Documenting Experience

We have a fairly stringent policy on photography at the Rubin Museum. Photography is allowed of our permanent collection objects in our exhibitions Gateway to Himalayan Art and (coming soon) Masterworks: Jewels of the Collection.  If the items are ours, we allow you to photograph them; however, if an institution or an artist has loaned a work of art, photography is not allowed.  Personally, I am in favor of being able to take photos as much as possible, but I can completely understand why somebody would not want you to take a photo of an artwork (when you work in museum administration, you get to learn all of the legal issues involved).  The difficulty I have with “no photo” policies is that they limit the public’s ability to document experience (this includes students, teachers, families, and friends who visit museums together- can you label yourself into one of these groups?).

Currently, I’m teaching a course called Learning in Museums for Eugene Lang College: The New School. This semester I have 17 amazing students, and so far we’ve taken a lot of trips together around New York City, visiting various locations.  Whenever we go on a trip, I like to take pictures of the students experiencing the location (I say location a lot here, because the course looks at learning in alternative spaces including museums, so we’ve been to museums, retail experiences, and cathedrals- so far…).  I believe photography creates record of actions and emotions that students are experiencing while in the museum, and I use the photos to reflect in the classroom.

As a class we’ve started a Facebook group (the class’ choosing as the social media tool they were most likely to use) to document our trips. Most everyone has a smart phone or a digital camera and posts so far involve objects that students find interesting or of other students (and sometimes me!).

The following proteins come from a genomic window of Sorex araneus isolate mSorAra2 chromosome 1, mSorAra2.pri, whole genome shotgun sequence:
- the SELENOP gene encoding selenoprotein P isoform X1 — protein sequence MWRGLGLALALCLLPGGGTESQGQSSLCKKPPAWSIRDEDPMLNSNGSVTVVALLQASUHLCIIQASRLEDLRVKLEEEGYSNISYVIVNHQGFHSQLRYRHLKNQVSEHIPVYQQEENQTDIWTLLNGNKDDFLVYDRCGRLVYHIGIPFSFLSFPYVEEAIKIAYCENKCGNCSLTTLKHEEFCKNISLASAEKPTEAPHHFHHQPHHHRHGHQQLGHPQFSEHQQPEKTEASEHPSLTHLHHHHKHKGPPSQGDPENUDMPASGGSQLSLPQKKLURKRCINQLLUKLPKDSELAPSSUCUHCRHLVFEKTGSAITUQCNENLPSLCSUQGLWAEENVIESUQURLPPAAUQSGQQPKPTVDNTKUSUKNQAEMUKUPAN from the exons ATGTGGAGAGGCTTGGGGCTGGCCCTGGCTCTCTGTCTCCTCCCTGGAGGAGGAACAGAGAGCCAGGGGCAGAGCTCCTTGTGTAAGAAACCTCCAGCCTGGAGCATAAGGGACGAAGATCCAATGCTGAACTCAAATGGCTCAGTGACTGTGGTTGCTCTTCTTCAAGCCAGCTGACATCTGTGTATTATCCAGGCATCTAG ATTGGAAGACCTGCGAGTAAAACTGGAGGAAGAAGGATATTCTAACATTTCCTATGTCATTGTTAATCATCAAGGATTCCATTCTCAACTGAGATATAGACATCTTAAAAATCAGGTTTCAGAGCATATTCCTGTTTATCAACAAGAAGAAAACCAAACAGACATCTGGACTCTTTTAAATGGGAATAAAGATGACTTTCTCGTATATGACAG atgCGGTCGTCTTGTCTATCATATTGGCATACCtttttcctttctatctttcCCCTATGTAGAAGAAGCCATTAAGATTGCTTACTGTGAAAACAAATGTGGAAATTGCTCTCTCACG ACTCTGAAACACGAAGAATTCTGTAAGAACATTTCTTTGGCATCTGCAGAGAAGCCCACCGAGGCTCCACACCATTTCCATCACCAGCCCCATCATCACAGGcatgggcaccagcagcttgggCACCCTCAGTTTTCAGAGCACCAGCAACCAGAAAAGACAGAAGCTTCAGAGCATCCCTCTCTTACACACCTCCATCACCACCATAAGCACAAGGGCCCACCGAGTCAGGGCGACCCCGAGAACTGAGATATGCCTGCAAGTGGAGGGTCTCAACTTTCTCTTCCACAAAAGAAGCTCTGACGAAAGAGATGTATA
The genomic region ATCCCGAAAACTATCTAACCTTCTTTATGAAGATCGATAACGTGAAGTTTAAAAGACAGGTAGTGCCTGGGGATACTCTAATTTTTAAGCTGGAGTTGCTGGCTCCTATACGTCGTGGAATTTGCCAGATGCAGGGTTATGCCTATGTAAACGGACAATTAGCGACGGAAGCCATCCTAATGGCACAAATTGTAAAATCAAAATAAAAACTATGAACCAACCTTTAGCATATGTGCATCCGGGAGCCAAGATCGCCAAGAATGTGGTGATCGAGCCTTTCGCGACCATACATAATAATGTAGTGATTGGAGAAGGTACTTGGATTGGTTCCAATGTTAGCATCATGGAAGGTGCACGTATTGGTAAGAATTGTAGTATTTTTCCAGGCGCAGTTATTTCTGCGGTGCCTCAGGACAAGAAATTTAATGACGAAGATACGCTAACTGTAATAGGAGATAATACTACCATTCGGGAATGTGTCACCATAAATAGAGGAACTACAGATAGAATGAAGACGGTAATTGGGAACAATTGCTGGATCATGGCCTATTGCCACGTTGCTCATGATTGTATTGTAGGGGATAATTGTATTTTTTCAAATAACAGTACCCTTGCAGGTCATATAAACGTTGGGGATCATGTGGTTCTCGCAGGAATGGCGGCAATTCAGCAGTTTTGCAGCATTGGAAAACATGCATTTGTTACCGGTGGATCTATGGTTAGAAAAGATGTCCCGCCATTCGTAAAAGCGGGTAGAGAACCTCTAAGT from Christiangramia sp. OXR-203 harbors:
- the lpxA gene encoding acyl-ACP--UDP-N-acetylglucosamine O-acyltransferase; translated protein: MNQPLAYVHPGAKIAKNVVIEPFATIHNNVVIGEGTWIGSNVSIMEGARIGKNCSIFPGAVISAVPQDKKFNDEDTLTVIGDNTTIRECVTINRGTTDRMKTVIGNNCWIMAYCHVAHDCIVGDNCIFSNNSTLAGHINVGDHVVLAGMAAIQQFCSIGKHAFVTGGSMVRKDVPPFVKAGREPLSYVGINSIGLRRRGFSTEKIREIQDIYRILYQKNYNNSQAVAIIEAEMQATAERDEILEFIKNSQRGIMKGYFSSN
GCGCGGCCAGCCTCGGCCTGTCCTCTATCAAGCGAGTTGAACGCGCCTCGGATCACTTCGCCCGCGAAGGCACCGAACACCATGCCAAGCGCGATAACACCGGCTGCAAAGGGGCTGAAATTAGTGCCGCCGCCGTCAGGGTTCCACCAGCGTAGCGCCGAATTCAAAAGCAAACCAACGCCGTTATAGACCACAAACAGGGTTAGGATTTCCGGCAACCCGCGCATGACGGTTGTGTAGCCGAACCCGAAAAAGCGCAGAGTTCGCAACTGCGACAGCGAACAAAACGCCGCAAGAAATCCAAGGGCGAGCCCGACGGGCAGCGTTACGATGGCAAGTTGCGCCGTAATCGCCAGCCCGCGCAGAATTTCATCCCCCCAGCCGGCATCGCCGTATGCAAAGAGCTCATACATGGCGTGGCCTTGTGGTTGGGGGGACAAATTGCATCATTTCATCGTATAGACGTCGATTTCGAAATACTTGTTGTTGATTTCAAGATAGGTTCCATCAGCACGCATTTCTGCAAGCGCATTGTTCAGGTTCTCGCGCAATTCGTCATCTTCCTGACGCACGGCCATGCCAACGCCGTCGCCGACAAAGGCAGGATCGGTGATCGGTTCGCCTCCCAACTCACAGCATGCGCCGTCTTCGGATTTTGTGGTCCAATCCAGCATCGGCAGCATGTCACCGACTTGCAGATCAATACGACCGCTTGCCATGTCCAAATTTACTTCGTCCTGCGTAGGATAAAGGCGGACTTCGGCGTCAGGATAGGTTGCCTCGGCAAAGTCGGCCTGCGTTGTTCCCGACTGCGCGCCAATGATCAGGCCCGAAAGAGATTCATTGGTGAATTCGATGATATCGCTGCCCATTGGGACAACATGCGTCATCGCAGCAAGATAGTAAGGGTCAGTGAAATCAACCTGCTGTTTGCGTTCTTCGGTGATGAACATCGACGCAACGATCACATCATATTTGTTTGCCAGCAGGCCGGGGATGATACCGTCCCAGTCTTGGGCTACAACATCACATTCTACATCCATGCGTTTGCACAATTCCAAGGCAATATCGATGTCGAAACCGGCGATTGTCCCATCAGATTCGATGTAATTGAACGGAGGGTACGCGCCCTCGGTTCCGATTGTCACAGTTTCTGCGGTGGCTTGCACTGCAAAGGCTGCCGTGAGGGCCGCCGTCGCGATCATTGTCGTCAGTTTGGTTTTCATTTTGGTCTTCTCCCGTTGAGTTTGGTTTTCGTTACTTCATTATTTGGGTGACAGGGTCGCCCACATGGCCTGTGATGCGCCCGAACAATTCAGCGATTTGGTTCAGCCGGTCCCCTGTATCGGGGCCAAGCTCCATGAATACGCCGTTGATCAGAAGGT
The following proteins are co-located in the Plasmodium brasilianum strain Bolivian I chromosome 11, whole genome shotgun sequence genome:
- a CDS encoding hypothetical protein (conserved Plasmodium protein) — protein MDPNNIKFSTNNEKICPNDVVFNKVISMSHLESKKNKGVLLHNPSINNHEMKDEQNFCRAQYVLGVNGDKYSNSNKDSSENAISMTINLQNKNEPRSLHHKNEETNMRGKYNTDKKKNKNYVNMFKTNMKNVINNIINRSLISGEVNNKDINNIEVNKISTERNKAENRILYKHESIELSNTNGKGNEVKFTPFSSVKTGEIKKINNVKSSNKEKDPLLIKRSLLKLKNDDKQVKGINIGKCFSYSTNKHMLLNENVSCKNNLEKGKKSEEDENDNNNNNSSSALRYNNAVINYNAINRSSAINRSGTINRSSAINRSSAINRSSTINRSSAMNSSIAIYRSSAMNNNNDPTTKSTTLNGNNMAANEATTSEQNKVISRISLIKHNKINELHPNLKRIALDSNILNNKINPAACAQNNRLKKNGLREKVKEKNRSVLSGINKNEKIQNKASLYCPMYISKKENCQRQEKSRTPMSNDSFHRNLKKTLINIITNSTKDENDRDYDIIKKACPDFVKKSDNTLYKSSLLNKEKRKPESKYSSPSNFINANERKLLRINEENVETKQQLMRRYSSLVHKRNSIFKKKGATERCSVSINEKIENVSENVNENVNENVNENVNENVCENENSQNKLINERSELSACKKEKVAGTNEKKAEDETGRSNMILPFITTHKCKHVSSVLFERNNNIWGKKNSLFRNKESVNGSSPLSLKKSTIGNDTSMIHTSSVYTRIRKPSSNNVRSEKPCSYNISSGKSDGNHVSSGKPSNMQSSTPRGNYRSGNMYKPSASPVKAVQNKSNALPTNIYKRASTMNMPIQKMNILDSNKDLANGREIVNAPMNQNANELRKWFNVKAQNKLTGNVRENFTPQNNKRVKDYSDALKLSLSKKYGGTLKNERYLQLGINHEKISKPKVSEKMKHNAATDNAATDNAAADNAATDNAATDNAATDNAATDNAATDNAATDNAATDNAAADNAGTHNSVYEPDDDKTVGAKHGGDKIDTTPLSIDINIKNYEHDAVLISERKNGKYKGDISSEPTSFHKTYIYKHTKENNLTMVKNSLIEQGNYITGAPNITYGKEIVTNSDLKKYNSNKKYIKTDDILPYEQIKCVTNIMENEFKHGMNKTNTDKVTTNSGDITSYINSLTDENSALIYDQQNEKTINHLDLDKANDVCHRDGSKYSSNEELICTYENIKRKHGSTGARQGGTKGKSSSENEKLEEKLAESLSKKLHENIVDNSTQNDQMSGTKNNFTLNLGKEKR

A student took a pictore of me having a conversation with another student at the Cathedral Church of St. John the Divine. I din't remember this conversation happening until I was reminded by the photo.

I personally find the pictures of the students and myself the most fascinating. The photos document conversations, moments in time, looks, staring, and more importantly, our experience as a class as we grow to know each other more (a very difficult thing to do at a college smack dab in the middle of New York City).

The Shops at Limelight (a church turned nightclub turned mini-mall in the middle of NYC): A student found her way to the top of the mall and took a photo of us looking at other classmates on the lowest level looking around. SPECTATORSHIP CAPTURED.

So far most of the places we’ve visited are incredibly photo friendly, but I always worry about a student being reprimanded for taking a photo. In today’s digital media friendly world, is it fair to separate the viewer from a lens that helps them explore objects or an experience a museum in a deeper way? Photography isn’t the only way we record artifacts of experience (we sketch and write too).  How else can you document shared experiences?

A student examines the architecture at St. John the Divine- a really interesting moment caught which led to a great conversation about what he was thinking about when he was looking up.

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